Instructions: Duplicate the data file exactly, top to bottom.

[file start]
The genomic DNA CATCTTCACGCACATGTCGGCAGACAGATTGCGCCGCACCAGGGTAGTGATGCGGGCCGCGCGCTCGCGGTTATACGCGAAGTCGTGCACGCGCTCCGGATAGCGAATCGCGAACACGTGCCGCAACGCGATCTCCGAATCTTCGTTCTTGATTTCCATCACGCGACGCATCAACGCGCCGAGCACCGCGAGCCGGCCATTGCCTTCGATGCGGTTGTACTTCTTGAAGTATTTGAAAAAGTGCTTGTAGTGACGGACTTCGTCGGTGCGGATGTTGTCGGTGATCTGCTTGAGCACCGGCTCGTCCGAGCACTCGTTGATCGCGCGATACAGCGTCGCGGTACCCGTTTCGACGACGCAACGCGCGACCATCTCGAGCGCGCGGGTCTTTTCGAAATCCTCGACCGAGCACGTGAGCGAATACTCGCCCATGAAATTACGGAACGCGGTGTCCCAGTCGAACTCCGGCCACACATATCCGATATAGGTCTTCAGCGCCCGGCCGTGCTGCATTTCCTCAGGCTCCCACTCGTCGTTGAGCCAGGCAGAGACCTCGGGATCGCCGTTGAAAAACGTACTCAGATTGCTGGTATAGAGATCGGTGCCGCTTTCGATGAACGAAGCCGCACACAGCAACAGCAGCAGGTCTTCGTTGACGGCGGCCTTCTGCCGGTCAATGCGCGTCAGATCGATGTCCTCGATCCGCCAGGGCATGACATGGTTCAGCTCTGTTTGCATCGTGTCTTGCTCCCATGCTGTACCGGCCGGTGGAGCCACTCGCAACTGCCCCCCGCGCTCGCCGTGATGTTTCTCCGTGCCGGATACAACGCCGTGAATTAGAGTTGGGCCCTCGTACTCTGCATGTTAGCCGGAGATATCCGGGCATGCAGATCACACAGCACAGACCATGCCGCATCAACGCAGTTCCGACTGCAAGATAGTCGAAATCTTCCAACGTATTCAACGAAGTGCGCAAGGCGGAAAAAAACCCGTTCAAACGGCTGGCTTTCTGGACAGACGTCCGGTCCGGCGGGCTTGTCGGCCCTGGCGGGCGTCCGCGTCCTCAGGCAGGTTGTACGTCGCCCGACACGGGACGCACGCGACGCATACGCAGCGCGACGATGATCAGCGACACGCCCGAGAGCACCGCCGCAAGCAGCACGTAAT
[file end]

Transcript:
The genomic DNA CATCTTCACGCACATGTCGGCAGACAGATTGCGCCGCACCAGGGTAGTGATGCGGGCCGCGCGCTCGCGGTTATACGCGAAGTCGTGCACGCGCTCCGGATAGCGAATCGCGAACACGTGCCGCAACGCGATCTCCGAATCTTCGTTCTTGATTTCCATCACGCGACGCATCAACGCGCCGAGCACCGCGAGCCGGCCATTGCCTTCGATGCGGTTGTACTTCTTGAAGTATTTGAAAAAGTGCTTGTAGTGACGGACTTCGTCGGTGCGGATGTTGTCGGTGATCTGCTTGAGCACCGGCTCGTCCGAGCACTCGTTGATCGCGCGATACAGCGTCGCGGTACCCGTTTCGACGACGCAACGCGCGACCATCTCGAGCGCGCGGGTCTTTTCGAAATCCTCGACCGAGCACGTGAGCGAATACTCGCCCATGAAATTACGGAACGCGGTGTCCCAGTCGAACTCCGGCCACACATATCCGATATAGGTCTTCAGCGCCCGGCCGTGCTGCATTTCCTCAGGCTCCCACTCGTCGTTGAGCCAGGCAGAGACCTCGGGATCGCCGTTGAAAAACGTACTCAGATTGCTGGTATAGAGATCGGTGCCGCTTTCGATGAACGAAGCCGCACACAGCAACAGCAGCAGGTCTTCGTTGACGGCGGCCTTCTGCCGGTCAATGCGCGTCAGATCGATGTCCTCGATCCGCCAGGGCATGACATGGTTCAGCTCTGTTTGCATCGTGTCTTGCTCCCATGCTGTACCGGCCGGTGGAGCCACTCGCAACTGCCCCCCGCGCTCGCCGTGATGTTTCTCCGTGCCGGATACAACGCCGTGAATTAGAGTTGGGCCCTCGTACTCTGCATGTTAGCCGGAGATATCCGGGCATGCAGATCACACAGCACAGACCATGCCGCATCAACGCAGTTCCGACTGCAAGATAGTCGAAATCTTCCAACGTATTCAACGAAGTGCGCAAGGCGGAAAAAAACCCGTTCAAACGGCTGGCTTTCTGGACAGACGTCCGGTCCGGCGGGCTTGTCGGCCCTGGCGGGCGTCCGCGTCCTCAGGCAGGTTGTACGTCGCCCGACACGGGACGCACGCGACGCATACGCAGCGCGACGATGATCAGCGACACGCCCGAGAGCACCGCCGCAAGCAGCACGTAAT